The ride is stiff and although I didn’t corner the bike at a high speed (throwing around an 84-year old machine isn’t really a good idea), I can say that the handling must have been good for its day despite the skinny tyres, which would be hard-pressed even on a bicycle. The front girder fork doesn’t dampen too much and the two springs beneath the ‘Terry’ saddle prevent your rear end from becoming jelly. This is understandable, as these bikes were designed to be ridden on race tracks and not off-road to conquer continents. The handle is adjustable to suit the rider and the footrests don’t bend your legs at the knees too much. However, getting into a racing crouch is a cinch and doesn’t bust your back or your wrists; proof of the H-7’s racing origins. The bike generally went where I pointed it and that is remarkable for a rigid rear framed motorcycle of this period. Offset drum brakes up front and at the rear are pretty capable for their diminutive size, but definitely won’t stop the bike on a dime.

This motorcycle makes you feel like a control freak. Almost everything, including whistling a tune, is done by the rider. You manually advance or retard the ignition timing, you pump engine oil at regular intervals, you change gears with your right hand and of course, all this has to be done on the fly. Changing cogs in the 3-speed box is an acquired skill and goes like this: throttle down for a second, pull in the clutch lever, select the gear with your right hand and then wring in the throttle again while letting go of the clutch. The side-float ‘two-let’ racing carburettor has no idling provision and so if you keep off the throttle for too long, the bike will stall – not exactly something that would win you a race. The three slots for the ‘gate change’ gear shift lever are denoted with ‘low’ for first gear, ‘medium’ for second gear and ‘high’ for top. The gearing is slightly tall and the gears mesh effortlessly. 

A clean looking 349cc engine propels this ancient speed demon, with a delivery of 3.49 bhp to the rear wheel. This seems piddly today, but back then it was jaw-dropping. The fuel is fed in and the burnt exhaust gases are spewed out through a pair of large ports regulated by overhead valves and highlift cams – technology that was light years ahead of its time in the 1920s. The valve springs and rockers are devoid of covers and the pushrods run exposed too! It’s enthralling to see the valves and pushrods in action, as the engine goes about its business. The engine cylinder and head are heavily finned for more efficient cooling – important for a machine that is to be raced at high revs for extended periods of time.    The bike was sold fitted with a standard aluminium (as opposed to cast iron) piston for a lower compression to run on petrol, but it was also supplied with a spare piston that would bump up the compression high enough to run on  racing alcohol. The engine uses a total-loss type of lubrication system, which consists of an oil tank, oil lines and a foot-operated oil pump. The pump is fitted with a transparent window, through which you check if there’s enough oil in the system. When the oil in the window seems deficient, the rider pumps the pedal of the pump that squirts it into the engine. Used oil does not get circulated back into the tank and hence the term ‘total loss’ – not very eco-friendly but who’s complaining? Acceleration is brisk, but you have to keep advancing the Lucas magneto to keep the engine from misfiring. Most of the classic bikes I have ridden have a weird kind of grinding feel when ridden, perhaps because of the employment of bushes in their engines. Bushes are cylindrical collars made of metals like bronze, within which a shaft rotates. They were used to support rotating shafts and reduce friction and were employed abundantly in early motorcycles. In this motorcycle, however, almost all the bushes were ditched for roller and ball bearings,as they are more reliable and efficient – just goes to show how purpose built this motorcycle is.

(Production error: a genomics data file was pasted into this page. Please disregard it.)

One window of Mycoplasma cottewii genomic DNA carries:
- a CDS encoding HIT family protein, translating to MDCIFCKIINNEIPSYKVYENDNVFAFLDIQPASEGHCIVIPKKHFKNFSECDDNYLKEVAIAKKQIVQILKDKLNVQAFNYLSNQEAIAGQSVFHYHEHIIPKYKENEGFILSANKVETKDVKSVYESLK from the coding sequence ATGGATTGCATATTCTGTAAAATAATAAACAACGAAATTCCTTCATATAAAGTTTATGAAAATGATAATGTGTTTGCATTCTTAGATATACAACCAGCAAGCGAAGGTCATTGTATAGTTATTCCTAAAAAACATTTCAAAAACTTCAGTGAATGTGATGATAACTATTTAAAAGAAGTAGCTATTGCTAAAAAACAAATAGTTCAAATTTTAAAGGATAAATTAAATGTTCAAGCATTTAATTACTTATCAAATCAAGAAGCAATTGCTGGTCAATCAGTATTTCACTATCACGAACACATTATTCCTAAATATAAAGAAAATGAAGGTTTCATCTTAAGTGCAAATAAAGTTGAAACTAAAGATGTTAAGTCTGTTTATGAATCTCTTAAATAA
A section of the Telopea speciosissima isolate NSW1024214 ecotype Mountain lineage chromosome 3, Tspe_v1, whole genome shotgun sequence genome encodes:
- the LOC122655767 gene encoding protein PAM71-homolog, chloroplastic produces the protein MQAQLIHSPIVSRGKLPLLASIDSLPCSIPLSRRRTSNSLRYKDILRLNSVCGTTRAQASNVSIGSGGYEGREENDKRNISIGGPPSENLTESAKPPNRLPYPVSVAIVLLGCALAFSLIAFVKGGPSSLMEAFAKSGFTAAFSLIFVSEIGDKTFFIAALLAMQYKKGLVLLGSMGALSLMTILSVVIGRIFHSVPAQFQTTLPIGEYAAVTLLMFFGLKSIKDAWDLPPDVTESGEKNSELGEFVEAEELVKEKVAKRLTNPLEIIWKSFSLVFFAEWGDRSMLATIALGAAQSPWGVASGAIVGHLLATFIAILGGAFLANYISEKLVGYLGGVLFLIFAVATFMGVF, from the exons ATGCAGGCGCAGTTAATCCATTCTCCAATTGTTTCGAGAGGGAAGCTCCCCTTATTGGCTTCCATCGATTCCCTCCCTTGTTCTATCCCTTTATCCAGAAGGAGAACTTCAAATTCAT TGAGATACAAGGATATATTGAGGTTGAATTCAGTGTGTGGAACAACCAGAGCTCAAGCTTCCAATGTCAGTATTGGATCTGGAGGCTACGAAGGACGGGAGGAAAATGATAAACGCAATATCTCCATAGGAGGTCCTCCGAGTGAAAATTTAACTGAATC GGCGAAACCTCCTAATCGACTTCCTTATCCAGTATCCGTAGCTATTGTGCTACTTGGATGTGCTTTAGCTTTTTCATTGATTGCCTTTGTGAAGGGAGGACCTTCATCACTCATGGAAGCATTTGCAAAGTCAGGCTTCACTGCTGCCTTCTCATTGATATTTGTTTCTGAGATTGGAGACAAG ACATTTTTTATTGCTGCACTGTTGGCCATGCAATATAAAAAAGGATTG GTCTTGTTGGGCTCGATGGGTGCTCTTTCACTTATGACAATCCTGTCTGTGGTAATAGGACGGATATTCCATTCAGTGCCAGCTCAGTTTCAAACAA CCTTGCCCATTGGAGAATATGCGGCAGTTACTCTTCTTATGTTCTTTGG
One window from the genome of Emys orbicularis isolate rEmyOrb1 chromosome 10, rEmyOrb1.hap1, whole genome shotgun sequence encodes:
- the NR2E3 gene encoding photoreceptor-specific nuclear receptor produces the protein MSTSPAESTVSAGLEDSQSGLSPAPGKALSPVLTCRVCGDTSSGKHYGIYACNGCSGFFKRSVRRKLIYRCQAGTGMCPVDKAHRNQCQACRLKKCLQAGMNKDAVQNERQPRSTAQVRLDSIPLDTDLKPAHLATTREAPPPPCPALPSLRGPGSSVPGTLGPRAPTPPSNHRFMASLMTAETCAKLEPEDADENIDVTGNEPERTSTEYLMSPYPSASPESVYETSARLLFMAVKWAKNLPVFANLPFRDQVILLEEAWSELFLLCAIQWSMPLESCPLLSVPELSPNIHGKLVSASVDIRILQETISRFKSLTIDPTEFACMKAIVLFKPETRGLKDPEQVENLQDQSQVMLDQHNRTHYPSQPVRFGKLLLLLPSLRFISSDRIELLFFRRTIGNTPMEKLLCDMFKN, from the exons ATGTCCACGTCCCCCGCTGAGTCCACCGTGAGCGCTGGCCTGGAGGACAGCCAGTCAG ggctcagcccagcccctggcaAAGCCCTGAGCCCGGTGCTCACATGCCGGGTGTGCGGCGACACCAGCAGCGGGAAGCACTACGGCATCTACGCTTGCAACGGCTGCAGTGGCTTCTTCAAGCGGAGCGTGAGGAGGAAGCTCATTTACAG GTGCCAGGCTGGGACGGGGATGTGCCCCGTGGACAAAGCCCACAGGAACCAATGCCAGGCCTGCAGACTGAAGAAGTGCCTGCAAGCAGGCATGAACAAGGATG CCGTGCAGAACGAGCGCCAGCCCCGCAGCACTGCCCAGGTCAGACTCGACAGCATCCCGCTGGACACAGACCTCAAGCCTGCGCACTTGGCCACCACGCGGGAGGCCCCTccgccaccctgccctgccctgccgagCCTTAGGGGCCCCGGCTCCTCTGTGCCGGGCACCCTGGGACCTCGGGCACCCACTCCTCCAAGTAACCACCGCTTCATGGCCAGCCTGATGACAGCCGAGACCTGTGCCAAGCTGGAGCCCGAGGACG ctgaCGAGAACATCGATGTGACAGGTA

Bikes like these always have very interesting histories and this AJS H-7 is no exception. This bike was raced in the UK in the 1930’s before it made its way to Indian shores. It went through a few hands till Captain Rohinton Bappu became its present owner in 1970. However, because of his overseas job, the bike went into disuse and was entrusted to Farokhi Bengali for its restoration and care. It was brought back to its present pristine condition in a mere 45 days by ‘Chottu Bhai’, under the supervision of Bengali and the AJS Owner’s Club, UK. It even won the Best Restoration award in a recent vintage rally. 

A big thank you to Captain Rohinton Bappu and Farokhi Bengali for letting us ride this exquisite machine –  you made our day.